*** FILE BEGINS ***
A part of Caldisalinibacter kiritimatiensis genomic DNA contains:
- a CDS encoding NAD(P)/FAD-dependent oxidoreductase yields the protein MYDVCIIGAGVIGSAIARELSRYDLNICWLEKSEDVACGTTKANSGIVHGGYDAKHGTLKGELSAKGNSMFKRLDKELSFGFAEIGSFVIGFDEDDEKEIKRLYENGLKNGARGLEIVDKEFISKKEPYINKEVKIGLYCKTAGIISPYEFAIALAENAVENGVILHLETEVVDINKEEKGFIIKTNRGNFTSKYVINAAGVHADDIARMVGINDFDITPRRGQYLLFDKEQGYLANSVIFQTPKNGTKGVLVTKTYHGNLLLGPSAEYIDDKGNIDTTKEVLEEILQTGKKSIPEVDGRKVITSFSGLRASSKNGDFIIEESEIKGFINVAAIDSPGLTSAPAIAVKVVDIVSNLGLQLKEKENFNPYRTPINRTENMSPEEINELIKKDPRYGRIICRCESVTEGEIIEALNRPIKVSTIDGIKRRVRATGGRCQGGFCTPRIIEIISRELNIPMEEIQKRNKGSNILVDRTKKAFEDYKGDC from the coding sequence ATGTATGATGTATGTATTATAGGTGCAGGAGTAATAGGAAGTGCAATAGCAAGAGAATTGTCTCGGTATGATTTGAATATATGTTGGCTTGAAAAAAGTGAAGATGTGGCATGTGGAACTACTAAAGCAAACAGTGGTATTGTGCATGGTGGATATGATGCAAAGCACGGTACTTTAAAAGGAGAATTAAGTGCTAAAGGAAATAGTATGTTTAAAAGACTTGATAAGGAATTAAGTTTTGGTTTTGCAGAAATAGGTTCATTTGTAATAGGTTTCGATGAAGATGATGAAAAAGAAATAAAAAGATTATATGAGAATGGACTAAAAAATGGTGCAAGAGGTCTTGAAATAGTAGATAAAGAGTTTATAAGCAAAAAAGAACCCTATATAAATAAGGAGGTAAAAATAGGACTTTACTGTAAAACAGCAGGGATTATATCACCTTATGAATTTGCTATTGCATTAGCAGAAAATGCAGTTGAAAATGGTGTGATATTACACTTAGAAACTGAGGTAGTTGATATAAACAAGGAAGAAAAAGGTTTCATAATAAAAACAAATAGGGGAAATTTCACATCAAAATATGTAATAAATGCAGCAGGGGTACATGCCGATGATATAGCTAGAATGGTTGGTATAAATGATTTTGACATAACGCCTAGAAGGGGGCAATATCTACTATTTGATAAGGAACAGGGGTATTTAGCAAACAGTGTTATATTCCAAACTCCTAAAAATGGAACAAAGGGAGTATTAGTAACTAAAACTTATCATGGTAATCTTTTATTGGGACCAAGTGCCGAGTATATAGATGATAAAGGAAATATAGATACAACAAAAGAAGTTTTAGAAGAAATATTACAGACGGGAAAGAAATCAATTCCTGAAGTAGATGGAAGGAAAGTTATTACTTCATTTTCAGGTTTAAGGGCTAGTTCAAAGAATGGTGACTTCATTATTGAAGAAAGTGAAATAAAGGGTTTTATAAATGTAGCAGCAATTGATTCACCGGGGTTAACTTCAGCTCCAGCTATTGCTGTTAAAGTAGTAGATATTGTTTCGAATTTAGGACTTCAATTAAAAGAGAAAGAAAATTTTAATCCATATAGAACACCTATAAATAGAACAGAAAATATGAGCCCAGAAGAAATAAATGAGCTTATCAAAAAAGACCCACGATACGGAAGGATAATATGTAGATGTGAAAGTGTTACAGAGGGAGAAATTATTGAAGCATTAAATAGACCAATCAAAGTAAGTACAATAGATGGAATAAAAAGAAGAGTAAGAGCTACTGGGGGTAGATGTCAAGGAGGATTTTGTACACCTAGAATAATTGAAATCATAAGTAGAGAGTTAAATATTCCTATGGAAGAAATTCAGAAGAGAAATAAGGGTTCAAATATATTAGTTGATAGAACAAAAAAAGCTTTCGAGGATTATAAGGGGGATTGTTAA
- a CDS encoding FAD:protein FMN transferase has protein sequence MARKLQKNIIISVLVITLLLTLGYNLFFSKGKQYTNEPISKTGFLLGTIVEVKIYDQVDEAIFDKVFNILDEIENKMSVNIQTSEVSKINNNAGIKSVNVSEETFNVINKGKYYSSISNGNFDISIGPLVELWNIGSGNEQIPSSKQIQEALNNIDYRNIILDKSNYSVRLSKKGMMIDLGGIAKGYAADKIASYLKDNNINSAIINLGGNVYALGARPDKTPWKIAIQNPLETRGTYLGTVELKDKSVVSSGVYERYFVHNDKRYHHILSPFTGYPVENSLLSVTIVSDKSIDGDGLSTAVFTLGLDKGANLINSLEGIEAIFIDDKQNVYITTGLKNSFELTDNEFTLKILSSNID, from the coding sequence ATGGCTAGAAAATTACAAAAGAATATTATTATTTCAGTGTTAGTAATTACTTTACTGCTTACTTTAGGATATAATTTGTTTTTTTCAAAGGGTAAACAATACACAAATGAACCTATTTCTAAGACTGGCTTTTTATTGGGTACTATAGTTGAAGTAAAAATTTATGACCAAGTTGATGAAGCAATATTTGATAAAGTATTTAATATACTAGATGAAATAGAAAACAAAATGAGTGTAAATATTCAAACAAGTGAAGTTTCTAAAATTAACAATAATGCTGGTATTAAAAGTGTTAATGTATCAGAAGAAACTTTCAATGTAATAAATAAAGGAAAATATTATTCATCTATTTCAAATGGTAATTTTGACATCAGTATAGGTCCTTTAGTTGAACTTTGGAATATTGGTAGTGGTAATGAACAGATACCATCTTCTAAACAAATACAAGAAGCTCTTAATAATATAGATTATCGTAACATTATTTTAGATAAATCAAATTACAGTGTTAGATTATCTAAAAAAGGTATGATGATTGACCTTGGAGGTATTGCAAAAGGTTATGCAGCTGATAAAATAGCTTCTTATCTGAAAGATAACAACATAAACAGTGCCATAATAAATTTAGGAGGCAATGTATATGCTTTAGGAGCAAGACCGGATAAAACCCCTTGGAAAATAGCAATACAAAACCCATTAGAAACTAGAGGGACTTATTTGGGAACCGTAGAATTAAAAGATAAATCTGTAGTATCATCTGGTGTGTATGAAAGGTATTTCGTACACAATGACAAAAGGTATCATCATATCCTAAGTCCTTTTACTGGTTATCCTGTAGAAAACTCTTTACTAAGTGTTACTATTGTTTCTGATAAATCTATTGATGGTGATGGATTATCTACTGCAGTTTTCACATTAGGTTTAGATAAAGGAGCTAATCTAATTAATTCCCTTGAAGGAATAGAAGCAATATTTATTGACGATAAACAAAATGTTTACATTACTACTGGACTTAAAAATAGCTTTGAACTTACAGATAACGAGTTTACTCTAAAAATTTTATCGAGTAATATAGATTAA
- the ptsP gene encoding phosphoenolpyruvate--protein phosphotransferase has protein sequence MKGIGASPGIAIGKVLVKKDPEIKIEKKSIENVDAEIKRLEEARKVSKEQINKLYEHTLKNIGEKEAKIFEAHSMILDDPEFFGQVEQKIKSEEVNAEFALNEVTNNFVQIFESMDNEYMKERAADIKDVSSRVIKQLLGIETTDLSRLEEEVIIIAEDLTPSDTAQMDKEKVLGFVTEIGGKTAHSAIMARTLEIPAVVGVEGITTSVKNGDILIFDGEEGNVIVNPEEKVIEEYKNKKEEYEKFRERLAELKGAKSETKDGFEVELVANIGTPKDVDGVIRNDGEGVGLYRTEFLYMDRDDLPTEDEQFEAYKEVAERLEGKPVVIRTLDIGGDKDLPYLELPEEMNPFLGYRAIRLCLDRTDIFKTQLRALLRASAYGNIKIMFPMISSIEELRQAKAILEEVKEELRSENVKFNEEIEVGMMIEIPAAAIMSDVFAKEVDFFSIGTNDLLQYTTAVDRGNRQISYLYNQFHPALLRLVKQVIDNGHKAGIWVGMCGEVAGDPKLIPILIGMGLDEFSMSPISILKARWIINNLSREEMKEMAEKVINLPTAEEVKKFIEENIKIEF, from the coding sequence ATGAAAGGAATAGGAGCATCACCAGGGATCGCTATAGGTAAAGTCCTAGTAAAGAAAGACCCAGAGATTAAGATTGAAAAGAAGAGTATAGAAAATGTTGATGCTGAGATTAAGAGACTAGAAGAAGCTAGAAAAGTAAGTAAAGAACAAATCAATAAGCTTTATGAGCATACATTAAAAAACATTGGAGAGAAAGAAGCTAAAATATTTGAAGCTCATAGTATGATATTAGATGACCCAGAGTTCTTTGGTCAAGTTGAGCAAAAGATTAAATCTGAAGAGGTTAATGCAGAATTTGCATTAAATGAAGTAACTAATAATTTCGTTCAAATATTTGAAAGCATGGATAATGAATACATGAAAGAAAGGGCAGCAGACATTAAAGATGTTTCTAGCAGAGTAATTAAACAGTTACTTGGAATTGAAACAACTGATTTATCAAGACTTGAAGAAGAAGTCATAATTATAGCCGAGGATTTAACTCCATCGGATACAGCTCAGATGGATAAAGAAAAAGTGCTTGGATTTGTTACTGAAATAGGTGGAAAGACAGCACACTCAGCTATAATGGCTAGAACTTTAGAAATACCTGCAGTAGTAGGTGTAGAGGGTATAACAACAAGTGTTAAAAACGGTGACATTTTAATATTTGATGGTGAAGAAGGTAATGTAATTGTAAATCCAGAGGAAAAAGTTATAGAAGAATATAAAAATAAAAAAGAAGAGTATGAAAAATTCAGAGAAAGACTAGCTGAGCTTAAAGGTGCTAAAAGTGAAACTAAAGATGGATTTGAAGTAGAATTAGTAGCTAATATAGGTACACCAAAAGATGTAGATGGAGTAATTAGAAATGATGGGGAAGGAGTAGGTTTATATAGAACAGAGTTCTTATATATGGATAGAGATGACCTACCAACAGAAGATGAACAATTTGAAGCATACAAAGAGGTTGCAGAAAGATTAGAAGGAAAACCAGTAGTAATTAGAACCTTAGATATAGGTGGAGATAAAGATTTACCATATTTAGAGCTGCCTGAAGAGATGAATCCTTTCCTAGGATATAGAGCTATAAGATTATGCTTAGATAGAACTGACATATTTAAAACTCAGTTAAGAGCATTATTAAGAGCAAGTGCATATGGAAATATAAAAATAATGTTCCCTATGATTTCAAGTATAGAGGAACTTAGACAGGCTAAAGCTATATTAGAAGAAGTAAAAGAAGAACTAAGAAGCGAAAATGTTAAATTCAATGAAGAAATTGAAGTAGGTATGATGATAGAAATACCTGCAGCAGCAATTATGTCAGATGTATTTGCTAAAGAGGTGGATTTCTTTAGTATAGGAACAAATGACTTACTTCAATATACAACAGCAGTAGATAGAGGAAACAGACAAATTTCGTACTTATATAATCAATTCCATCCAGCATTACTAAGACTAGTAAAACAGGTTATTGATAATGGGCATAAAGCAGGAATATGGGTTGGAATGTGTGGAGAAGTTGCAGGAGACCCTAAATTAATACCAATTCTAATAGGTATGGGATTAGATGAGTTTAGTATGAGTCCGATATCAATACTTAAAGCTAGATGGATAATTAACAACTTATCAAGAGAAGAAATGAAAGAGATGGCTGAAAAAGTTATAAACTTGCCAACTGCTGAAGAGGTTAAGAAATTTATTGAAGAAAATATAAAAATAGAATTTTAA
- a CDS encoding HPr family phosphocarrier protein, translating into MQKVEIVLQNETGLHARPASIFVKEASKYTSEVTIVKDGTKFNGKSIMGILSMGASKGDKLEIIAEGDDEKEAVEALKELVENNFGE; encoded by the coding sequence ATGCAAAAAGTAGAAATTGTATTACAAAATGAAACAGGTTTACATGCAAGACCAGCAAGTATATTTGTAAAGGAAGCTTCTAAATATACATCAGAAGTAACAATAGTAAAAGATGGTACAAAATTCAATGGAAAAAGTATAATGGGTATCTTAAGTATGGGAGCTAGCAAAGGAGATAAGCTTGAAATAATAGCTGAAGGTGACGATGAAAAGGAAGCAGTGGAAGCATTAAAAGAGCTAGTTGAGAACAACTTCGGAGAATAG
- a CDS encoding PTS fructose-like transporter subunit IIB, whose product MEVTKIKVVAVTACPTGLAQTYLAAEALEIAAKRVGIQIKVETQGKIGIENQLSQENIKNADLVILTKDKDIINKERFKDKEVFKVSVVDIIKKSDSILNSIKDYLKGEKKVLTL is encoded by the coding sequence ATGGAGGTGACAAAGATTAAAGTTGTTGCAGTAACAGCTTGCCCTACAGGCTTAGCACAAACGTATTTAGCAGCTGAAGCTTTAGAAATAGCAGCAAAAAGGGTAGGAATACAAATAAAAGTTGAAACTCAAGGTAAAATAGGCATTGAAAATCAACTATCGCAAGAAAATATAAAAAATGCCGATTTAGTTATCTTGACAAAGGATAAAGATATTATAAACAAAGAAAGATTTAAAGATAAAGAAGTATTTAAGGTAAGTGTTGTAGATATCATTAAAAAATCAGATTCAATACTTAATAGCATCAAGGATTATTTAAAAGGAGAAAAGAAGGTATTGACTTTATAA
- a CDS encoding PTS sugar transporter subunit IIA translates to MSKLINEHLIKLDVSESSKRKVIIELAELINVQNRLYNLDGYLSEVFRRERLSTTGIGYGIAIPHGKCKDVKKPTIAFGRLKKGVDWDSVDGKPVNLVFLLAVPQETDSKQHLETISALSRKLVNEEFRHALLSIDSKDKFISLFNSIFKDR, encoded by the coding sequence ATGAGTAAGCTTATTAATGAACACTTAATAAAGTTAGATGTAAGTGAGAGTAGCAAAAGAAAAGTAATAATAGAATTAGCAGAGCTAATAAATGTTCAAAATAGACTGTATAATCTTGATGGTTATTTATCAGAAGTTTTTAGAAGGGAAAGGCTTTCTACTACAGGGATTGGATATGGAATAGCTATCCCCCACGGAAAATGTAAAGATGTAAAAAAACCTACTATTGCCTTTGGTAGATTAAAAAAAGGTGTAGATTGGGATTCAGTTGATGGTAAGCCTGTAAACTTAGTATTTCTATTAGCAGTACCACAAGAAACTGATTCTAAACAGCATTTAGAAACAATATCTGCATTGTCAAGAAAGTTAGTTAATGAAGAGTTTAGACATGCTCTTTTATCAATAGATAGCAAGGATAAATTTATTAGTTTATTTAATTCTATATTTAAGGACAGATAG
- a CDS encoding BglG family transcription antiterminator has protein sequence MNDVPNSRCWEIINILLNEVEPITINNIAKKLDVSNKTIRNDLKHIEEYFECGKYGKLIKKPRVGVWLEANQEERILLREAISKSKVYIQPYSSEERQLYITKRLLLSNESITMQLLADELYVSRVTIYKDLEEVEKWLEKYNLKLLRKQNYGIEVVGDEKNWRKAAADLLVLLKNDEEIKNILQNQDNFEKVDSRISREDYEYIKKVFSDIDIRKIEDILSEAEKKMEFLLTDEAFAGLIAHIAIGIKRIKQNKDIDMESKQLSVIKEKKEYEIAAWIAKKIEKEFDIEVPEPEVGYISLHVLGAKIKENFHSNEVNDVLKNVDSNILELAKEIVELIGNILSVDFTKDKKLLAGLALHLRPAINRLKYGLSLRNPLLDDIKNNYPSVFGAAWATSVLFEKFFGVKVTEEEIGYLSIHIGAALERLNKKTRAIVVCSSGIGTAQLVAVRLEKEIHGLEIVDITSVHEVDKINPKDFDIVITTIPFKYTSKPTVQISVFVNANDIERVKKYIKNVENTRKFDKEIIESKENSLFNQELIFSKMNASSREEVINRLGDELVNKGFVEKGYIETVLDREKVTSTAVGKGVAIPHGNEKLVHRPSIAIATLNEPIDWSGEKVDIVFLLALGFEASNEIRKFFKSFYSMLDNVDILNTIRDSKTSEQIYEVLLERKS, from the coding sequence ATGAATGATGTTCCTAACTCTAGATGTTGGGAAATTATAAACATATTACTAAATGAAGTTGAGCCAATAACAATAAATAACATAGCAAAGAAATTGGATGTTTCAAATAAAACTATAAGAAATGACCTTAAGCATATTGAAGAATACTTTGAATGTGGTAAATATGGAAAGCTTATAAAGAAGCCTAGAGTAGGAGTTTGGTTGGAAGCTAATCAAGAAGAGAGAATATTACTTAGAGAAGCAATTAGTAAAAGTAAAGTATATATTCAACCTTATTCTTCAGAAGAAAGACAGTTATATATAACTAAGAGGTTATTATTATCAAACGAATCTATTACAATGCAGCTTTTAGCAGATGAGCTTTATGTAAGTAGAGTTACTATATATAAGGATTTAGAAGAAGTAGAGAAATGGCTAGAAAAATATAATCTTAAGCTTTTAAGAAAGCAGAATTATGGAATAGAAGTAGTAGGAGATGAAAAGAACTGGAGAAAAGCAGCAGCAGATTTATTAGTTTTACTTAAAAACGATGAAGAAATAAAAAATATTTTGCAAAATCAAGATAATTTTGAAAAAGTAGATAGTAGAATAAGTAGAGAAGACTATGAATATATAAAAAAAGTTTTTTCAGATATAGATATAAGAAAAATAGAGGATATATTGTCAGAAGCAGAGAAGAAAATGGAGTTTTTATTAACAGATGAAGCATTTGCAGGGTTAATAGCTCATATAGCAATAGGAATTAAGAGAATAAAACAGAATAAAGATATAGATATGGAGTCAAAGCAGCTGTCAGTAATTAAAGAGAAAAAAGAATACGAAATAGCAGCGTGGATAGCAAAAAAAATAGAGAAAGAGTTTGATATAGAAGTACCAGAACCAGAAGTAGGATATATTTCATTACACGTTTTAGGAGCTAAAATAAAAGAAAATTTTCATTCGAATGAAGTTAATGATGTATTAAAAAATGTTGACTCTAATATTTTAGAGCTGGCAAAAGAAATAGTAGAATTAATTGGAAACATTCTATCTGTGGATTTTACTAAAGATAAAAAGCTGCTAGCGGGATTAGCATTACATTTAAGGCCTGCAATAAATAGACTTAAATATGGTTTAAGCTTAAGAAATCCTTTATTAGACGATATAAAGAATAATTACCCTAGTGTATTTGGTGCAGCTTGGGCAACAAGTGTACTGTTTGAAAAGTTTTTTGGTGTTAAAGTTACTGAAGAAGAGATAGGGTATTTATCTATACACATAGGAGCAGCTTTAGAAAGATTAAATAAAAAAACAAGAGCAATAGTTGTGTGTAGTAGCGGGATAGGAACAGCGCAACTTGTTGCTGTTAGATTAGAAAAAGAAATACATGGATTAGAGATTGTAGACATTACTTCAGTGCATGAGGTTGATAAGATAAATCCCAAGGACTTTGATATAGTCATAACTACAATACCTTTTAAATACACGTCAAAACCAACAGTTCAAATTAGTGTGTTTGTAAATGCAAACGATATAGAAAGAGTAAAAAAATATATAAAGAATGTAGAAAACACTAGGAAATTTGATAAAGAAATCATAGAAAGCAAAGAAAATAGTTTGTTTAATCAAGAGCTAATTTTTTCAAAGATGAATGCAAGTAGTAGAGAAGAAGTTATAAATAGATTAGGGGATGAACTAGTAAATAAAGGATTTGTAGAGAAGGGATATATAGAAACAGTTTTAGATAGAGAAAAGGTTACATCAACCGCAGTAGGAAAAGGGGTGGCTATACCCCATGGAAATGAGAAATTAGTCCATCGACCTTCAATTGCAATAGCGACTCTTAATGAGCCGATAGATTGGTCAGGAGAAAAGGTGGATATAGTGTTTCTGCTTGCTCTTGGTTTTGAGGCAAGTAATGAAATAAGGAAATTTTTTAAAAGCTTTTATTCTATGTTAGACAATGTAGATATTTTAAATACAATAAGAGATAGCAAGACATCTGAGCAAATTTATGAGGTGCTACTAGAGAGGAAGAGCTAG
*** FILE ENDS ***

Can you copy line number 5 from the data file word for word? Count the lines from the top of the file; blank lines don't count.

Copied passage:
- a CDS encoding HPr family phosphocarrier protein, translating into MQKVEIVLQNETGLHARPASIFVKEASKYTSEVTIVKDGTKFNGKSIMGILSMGASKGDKLEIIAEGDDEKEAVEALKELVENNFGE; encoded by the coding sequence ATGCAAAAAGTAGAAATTGTATTACAAAATGAAACAGGTTTACATGCAAGACCAGCAAGTATATTTGTAAAGGAAGCTTCTAAATATACATCAGAAGTAACAATAGTAAAAGATGGTACAAAATTCAATGGAAAAAGTATAATGGGTATCTTAAGTATGGGAGCTAGCAAAGGAGATAAGCTTGAAATAATAGCTGAAGGTGACGATGAAAAGGAAGCAGTGGAAGCATTAAAAGAGCTAGTTGAGAACAACTTCGGAGAATAG